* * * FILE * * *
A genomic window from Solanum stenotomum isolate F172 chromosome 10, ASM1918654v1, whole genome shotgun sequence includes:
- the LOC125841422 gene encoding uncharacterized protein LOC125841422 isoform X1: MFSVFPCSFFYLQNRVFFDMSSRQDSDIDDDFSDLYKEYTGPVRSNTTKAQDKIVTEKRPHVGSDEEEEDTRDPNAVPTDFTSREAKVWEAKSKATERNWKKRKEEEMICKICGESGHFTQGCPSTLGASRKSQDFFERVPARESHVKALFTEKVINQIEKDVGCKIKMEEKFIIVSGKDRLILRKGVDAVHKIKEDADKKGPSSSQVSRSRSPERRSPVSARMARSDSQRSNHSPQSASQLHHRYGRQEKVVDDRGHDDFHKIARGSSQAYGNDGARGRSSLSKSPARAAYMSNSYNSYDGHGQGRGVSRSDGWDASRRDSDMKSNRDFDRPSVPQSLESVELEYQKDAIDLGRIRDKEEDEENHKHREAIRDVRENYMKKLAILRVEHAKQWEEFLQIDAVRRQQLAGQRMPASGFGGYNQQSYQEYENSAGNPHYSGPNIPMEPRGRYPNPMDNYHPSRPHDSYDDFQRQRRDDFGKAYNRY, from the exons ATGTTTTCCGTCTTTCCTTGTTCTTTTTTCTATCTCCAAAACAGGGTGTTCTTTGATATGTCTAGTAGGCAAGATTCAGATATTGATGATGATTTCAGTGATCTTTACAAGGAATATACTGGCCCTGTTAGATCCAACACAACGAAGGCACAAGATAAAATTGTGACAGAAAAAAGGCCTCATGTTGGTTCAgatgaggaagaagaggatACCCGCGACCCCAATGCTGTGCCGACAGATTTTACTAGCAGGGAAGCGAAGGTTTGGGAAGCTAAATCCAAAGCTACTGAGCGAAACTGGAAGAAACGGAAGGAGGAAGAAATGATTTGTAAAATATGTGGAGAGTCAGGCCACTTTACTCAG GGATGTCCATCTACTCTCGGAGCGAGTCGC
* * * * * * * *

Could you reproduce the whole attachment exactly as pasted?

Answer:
A genomic window from Solanum stenotomum isolate F172 chromosome 10, ASM1918654v1, whole genome shotgun sequence includes:
- the LOC125841422 gene encoding uncharacterized protein LOC125841422 isoform X1: MFSVFPCSFFYLQNRVFFDMSSRQDSDIDDDFSDLYKEYTGPVRSNTTKAQDKIVTEKRPHVGSDEEEEDTRDPNAVPTDFTSREAKVWEAKSKATERNWKKRKEEEMICKICGESGHFTQGCPSTLGASRKSQDFFERVPARESHVKALFTEKVINQIEKDVGCKIKMEEKFIIVSGKDRLILRKGVDAVHKIKEDADKKGPSSSQVSRSRSPERRSPVSARMARSDSQRSNHSPQSASQLHHRYGRQEKVVDDRGHDDFHKIARGSSQAYGNDGARGRSSLSKSPARAAYMSNSYNSYDGHGQGRGVSRSDGWDASRRDSDMKSNRDFDRPSVPQSLESVELEYQKDAIDLGRIRDKEEDEENHKHREAIRDVRENYMKKLAILRVEHAKQWEEFLQIDAVRRQQLAGQRMPASGFGGYNQQSYQEYENSAGNPHYSGPNIPMEPRGRYPNPMDNYHPSRPHDSYDDFQRQRRDDFGKAYNRY, from the exons ATGTTTTCCGTCTTTCCTTGTTCTTTTTTCTATCTCCAAAACAGGGTGTTCTTTGATATGTCTAGTAGGCAAGATTCAGATATTGATGATGATTTCAGTGATCTTTACAAGGAATATACTGGCCCTGTTAGATCCAACACAACGAAGGCACAAGATAAAATTGTGACAGAAAAAAGGCCTCATGTTGGTTCAgatgaggaagaagaggatACCCGCGACCCCAATGCTGTGCCGACAGATTTTACTAGCAGGGAAGCGAAGGTTTGGGAAGCTAAATCCAAAGCTACTGAGCGAAACTGGAAGAAACGGAAGGAGGAAGAAATGATTTGTAAAATATGTGGAGAGTCAGGCCACTTTACTCAG GGATGTCCATCTACTCTCGGAGCGAGTCGC